Norgrove highlights flawed legal aid plans

The Family Justice Review Final Report (The Norgrove Report) is out.  It contains a wide-ranging set of proposals but given my interest in legal aid and litigants in person, and the limited time I have had to look at it, I’ll concentrate on those issues.  The timing of publication is interesting given the main House of Commons over debate over legal aid reforms has been and gone.  Norgrove makes measured but telling criticisms of the legal aid proposals:

  • The number of litigants in person in private law proceedings will rise becoming more acute.
  • Legal aid reform may militate against the desired aims of the Review (and Government): less delay and more mediation.
  • “The supply of properly qualified family lawyers is vital to the protection of children.”  It is noted that the cuts in private family law funding are likely to reduce the supply of such lawyers (it cannot realistically be otherwise). There is also likely to be a knock on reduction on the supply of lawyers doing publicly funded care work (an important point, well made).
  • “Our recommendations on process should improve the situation mainly by helping more people to stay out of court, but they are by no means a full answer”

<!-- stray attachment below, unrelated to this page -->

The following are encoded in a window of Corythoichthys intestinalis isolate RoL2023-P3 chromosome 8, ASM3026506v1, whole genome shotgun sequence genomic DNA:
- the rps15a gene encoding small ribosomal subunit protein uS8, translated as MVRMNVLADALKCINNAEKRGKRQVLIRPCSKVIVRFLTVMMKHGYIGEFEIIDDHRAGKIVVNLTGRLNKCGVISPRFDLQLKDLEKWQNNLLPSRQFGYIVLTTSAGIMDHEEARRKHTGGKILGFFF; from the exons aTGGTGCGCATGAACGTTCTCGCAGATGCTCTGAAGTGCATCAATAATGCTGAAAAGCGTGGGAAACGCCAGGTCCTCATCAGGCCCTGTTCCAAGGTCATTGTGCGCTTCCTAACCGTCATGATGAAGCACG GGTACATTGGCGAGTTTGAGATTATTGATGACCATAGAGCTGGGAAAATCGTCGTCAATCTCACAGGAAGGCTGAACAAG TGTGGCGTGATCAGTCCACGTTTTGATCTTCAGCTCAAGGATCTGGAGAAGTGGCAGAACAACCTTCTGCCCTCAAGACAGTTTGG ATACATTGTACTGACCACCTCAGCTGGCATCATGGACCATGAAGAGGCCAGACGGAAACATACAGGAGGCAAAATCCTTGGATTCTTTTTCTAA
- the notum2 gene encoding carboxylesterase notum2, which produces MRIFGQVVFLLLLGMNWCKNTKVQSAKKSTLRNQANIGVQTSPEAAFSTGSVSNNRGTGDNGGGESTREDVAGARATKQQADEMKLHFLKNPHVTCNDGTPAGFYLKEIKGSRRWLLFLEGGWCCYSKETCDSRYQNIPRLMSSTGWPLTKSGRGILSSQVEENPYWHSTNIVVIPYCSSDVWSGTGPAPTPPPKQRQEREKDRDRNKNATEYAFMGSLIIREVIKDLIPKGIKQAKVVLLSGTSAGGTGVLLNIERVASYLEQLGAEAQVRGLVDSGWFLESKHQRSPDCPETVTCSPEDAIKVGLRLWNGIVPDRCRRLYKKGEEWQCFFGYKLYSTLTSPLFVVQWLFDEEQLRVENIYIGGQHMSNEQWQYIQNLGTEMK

The word acute is the most important one alongside the emphasised need for proper monitoring of the impact of the proposed legal aid cuts.  This might be sophisticated civil servant speak for, “There’s a fast train coming….  better get us off them tracks.”  One would not need to be too cynical to suggest the timing of the report’s release by the MoJ may berelated to the timing of the LASPO debate in the House of Commons.   Let us hope that the House of Lords take note.

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About Richard Moorhead

Director of the Centre for Ethics and Law and Professor of Law and Professional Ethics at the Faculty of Laws, University College London with an interest in teaching and research on the legal ethics, the professions, legal aid, access to justice and the courts.
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